If I had a nickel for every time someone asked me, “Why do the kids run away from children’s homes?”  Well, I’d be able to drink triple the amount of coffee every month.  (So, actually, is there a way to make five cents appear every time this question gets asked?)  Freedom, free of responsibilities, drugs, immediate gratification, etc.  Honestly, it’s a miracle when kids don’t run away.  Given the circumstances that commonly place kids in children’s homes, their reasons for running away make perfect sense.

What I’m still struggling to understand is why they stay away.  Five kids ran away from Pronino in August of last year.  Sure, before going to Pronino, most were on the street and using drugs.  But optimism said, “surely after knowing what it’s like to be in a home with a bed, regular meals, and school, they’ll realize the impulsiveness of their decision and come back on their own.”  Slowly but surely, four of the five returned.  I held out hope for the fifth, a kid that I love dearly.  Months passed and still nothing.  In December, I went looking for him in a beach town three hours away.  After a series of coincidental and wonderfully timed events (and a random man willing to be my spy), the little peanut was located.  And he. looked. so. rough.  It was clear that, despite what his family told me, he was sleeping on the street.

Talking to (and convincing) street kids is something I believe I’m (hashtag humble brag) good at.  So when, after two days of my best street talk, he decided not to return to Pronino with me, it was hard to stomach.  What is keeping him here??  (And why am I mostly morally against forcing kids back to children’s homes??)  But I had faith that all he needed was a little more time to think and he’d realize that the future he wants doesn’t include the street.

IMG_0397

In March, that happened.  Two friends of mine (who are also fluent in street talk) had run into him and told me that he had said he was ready to return to Pronino.  In the video they sent me, his eyes and face were so full of light, his clothes looked clean, and he seemed so “with it.”  This was a kid, in a completely real and uninhibited state of mind, making a conscious decision to return.  Angels were singing, the sun was shining, stars were aligning, and babies were…well being babies because they can’t do anything else.  The point is, it was all happening!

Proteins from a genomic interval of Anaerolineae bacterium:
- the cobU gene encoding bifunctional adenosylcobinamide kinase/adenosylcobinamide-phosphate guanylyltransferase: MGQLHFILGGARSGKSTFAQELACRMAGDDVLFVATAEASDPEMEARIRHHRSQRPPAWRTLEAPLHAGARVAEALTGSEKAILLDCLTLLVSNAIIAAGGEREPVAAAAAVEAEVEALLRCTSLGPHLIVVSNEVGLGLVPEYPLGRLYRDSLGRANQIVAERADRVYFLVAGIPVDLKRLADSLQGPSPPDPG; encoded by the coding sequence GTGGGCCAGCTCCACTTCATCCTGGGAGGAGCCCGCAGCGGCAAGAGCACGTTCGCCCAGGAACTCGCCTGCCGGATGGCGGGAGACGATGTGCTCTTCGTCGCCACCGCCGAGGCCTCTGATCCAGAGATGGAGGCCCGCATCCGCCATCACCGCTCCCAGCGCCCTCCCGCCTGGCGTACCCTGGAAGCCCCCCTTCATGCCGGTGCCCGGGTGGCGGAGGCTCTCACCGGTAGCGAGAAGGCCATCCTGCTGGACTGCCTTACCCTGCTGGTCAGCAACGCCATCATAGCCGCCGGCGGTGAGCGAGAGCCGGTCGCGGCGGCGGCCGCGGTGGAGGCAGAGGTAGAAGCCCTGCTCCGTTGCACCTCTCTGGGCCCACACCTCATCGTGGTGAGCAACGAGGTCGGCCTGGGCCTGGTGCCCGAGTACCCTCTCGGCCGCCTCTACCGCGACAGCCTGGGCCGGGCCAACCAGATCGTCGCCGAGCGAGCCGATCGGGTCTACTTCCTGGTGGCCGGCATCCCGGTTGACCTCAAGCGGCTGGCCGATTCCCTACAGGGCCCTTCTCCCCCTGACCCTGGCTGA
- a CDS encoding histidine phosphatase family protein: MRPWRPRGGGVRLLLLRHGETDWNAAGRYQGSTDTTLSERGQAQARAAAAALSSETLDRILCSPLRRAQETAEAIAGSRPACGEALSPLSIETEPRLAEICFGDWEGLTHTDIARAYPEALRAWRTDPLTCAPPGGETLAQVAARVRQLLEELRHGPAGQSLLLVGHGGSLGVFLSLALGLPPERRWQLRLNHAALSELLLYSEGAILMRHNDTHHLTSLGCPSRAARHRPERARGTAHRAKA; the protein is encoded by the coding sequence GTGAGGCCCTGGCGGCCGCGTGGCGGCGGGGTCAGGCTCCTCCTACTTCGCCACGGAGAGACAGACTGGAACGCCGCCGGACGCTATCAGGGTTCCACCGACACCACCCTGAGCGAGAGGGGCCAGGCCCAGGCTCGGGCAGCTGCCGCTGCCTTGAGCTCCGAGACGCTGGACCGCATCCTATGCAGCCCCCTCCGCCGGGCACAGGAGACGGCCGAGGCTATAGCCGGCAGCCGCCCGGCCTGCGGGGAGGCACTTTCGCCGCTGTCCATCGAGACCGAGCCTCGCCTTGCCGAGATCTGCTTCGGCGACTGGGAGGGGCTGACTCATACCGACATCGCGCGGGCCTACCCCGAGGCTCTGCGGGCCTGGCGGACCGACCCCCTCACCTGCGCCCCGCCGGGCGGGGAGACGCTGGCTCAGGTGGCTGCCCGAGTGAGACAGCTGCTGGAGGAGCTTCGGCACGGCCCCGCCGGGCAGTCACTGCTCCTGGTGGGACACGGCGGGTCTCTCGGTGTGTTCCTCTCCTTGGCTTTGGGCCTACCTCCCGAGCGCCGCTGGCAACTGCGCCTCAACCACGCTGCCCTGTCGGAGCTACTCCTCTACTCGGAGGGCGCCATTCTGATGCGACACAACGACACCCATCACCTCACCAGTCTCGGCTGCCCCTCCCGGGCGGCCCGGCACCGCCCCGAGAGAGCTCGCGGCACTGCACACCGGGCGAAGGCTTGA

So there I went, skipping back to that little beach town to scoop up the peanut, tell him how proud I am of him, get him some finger lickin’ good fried chicken, and mosey on back to Pronino.  And all of a sudden…it was all not happening.  I found the 14 year old passed out at 11 in the morning on the street, unaware of his surroundings, and absolutely certain about never returning to Pronino.  The color and light from the kid in the video were gone, the oversized and dirty clothes hung on his tiny frame like a tent, and it took almost half a bolsa of water for him to realize who was sitting next to him.

As we talked, I shook my head many times.  (And rethought my “forcing kids back” opinion even more times.)  This child knows he’s better in a children’s home than on the street.  He knows his future will be brighter and happier if he returns.  He knows that the street brings only bad things.  And yet…he stays.  My working theory is that he stays because, in his mind, it’s better than listening to and following someone else’s orders.  He’s on the street, yes, but it’s something that he’s doing to himself.  He’s making his own decisions, which to a teenager is almost as important as hair gel.  And to a kid who’s used to the street and his own rules, it’s almost expected, even if I can’t quite wrap my head around it.

So that’s where I’m at.  Understanding and loving that sometimes street talk works, the stars align, and kids decide to return.  And working on understanding why exactly it is, even after experiencing both lives, that sometimes they stay.

© 2014 The Children's Home Project | Made Awesome by Shrein Media, LLC
Top